He earned a bachelor’s of arts degree from Antioch College in Ohio. He worked in radio, film, and, of course, television, accumulating numerous Emmys, Golden Globes, as well as the Edgar Allan Poe and Christopher Awards. His writing was often recognized the Writer’s Guild of America.

Rod Serling's Night Gallery

The popularity of “The Twilight Zone” found resurrection in a comic, a magazine, two later television series, and a film. Rod Serling’s image visited the television show, “The Medium,” and his likeness appeared on a US Postage stamp. His name graces the Hollywood Walk of Fame.

To celebrate his life, I plan to re-watch the seasonal “Twilight Zone” special “Night of the Meek” and recall my thrilling trips on the Tower of Terror in Walt Disney World.

“As long as they talk about you, you’re not really dead, as long as they speak your name, you continue. A legend doesn’t die, just because the man dies.” From “A Game Of Pool,” written by George Clayton Johnson, aired on The Twilight Zone, October 31, 1961.

*First published at Halloween Forevermore in 1994.

#FFRodeo – Arachnid Cacophony



Geoff Le Pard wanted participants in his Carrot Ranch #FFRodeo event to make him laugh using about 300 words. The winners can be found here, and my feeble entry is below.

Winner of Flash Fiction Rodeo Contest #2

Arachnid Cacophony

Written by Kerry E.B. Black

 Christine and Sarah enjoyed a lazy summer afternoon. A light breeze ruffled the grasses and the old dog’s fur. Latte’s nose twitched, catching interesting scents and perhaps remembering puppyhood.

            With a start, Christine pulled her flip-flop-clad feet up onto the lawn chair. “Uh oh, Sarah. Look. There’s a huge spider on Latte.”

            Sarah squinted. A wolf spider crawled along the dog’s shoulder. Sarah gulped. “What should we do?”

            “We’ll have to get it off.” Hugging her legs, Christine shrunk into herself. “She’s your dog. You get it off.”

            “Come on, Christine. You’re older.”

            Christine blushed. “Yes, but guess what? I’m terrified of spiders, and that one’s gigantic.”

            “Well, I’ll call Latte over and knock the spider off with my crutch.” Sarah lifted her forearm crutch to illustrate.

            Christine nodded. “Be careful, though. Don’t hit Latte. Just knock the spider off.” She fixed her friend with a serious look. “And don’t send it flying over here, either. Got it?”

            “Got it.” With a mock-calm voice, Sarah called her dog. “Latte.”

            Latte’s ears perked. She wagged her golden tail, and an unaccustomed glint infiltrated her chocolate-drop eyes. The usually slow-moving retriever surprised them by leaping to her feet and, with great galumphing, undulating bounds, closed on the women. The spider flopped with each stride, seemingly suspended for seconds before bouncing against the dog’s shoulder, a horrifying progress intensified by arachnophobia.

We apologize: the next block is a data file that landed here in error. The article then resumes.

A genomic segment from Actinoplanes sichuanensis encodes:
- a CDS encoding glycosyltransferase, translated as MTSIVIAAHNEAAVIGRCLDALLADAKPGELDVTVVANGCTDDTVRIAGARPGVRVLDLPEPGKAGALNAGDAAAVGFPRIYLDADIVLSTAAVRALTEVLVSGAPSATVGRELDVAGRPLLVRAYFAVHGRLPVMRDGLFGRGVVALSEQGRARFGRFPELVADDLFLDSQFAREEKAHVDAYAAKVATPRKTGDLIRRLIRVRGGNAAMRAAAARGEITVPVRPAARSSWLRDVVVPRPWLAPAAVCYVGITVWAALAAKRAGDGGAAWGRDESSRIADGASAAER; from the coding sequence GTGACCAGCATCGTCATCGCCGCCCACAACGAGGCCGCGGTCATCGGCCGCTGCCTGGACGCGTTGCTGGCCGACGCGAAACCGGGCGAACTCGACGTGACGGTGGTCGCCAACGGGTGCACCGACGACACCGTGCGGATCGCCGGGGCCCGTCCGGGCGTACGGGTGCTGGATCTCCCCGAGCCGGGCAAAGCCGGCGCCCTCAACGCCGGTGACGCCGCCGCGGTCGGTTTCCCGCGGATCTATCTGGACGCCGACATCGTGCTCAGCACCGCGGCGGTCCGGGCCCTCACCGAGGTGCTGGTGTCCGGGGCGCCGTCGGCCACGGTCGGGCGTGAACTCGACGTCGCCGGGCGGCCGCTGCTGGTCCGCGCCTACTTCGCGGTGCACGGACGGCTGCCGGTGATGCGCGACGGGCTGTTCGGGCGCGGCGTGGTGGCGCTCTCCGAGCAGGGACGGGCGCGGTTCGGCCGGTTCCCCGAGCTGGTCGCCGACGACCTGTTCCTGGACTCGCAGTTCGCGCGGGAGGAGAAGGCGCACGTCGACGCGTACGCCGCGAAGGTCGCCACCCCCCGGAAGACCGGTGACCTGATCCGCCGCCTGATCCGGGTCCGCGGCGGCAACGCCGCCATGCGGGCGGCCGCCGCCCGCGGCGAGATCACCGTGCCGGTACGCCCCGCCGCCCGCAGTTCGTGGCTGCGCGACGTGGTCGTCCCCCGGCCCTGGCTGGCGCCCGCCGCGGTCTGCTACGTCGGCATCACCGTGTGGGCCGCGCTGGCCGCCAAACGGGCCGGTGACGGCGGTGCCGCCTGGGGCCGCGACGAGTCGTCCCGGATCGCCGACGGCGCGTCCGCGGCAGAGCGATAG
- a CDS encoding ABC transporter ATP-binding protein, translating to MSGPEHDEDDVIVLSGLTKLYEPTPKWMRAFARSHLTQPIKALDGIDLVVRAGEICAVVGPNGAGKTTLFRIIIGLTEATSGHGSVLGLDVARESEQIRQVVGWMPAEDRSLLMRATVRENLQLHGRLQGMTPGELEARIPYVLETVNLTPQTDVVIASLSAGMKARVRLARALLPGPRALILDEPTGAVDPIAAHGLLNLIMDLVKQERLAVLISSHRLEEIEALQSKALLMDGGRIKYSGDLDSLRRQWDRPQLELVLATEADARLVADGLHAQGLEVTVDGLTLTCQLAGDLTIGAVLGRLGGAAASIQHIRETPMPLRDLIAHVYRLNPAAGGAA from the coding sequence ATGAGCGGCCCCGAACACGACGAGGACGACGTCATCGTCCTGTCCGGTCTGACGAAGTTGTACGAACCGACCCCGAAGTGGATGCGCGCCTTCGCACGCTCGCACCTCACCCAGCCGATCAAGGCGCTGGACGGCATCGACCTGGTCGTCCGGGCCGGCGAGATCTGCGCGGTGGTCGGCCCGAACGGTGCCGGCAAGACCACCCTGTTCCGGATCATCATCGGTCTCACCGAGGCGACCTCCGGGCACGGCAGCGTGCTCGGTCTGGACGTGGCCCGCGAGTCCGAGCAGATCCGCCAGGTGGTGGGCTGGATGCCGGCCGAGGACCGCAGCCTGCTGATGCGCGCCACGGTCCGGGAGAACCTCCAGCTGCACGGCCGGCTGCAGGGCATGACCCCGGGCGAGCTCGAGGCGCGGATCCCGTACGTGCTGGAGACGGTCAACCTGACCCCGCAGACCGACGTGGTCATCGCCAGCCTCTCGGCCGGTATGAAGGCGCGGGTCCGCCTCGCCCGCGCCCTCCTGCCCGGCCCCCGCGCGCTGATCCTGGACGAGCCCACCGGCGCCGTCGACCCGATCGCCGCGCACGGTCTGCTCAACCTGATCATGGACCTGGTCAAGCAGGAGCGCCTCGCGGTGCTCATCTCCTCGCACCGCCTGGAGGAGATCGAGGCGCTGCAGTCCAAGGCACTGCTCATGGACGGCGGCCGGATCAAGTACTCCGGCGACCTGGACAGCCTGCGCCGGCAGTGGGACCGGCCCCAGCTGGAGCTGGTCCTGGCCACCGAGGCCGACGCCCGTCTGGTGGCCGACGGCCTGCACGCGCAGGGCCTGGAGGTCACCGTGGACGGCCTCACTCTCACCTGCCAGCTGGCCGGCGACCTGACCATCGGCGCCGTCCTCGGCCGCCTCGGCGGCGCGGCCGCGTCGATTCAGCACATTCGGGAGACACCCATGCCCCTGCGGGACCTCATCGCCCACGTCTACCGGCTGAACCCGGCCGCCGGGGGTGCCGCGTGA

Christine screamed and in her haste to escape, knocked her chair to the ground. Her foot tangled in the nylon webbing. The chair slapped against her as she dragged the unwanted tag-a-long in her shrieking, arm-flailing retreat.

Latte followed Christine, unable to hear Sarah’s commands to sit over Christine’s cacophony. Christine ran around the front yard, chair and dog in tow. By the time all calmed, the nobody could find the spider.

#FFRodeo Contest: Twitterflash Stories

For #FFRodeo contest #5, C. Jai Ferry provided a #Twitterflash story. Participants were asked to write a complete 99-word story using Twitter. Every #Twitterflash story also had to be 11 sentences with exactly 9 words each.

The results were interesting!

Winner of Flash Fiction Contest #5

For my entry, I explored a bit more of the complicated relationship between Erin and Marlin, the main characters in my Middle Grade novel WIP, Mae in May.


Erin’s Diary

Erin seethed. “Don’t you dare open that book, Marlin!”

Marlin’s mouth twisted bedeviled innocence. “And why not?”

He held her diary over his head. “Whatcha hiding?”

Marlin laughed as she leapt to retrieve her book.

“Give it back now, Marlin!” Mirth bubbled from him.

He stretched, using his height to advantage, and read.

“Mom gave me this to keep track of thoughts.”

“Please! I’m not kidding. That’s private.” Erin pleaded, hot-faced.

Marlin’s eyes sparkled with mischief. He pushed Erin back

He spoke in falsetto. “So much of life’s changed.

She kicked his shin and scooped the dropped book.


However, I first wrote an exploration for another of my WIP’s, Wolves at Bay. I usually write late at night, and when I wrote it, I must have been a bit blurry in my Swiss cheese brain, because I misremembered the rules. Instead if 11 lines of 9, I wrote 9 lines of 11. (sigh.) This is the product of my sleep-deprived imagining.

Nina’s Courtroom Entry:

They dragged Nina into the courtroom, twisted legs sprawled behind her.

Dried blood marred her too-pale skin, and her sparse hair tangled.

Guards thrust her onto a stool; Ward sickened; he’d made it.

Just as his father’d taught, he’d whittled delicate but sturdy legs.

At home, the utilitarian piece would never have served for Nina.

Her muscles knotted and her nerves spasmed, and she bolted sideways.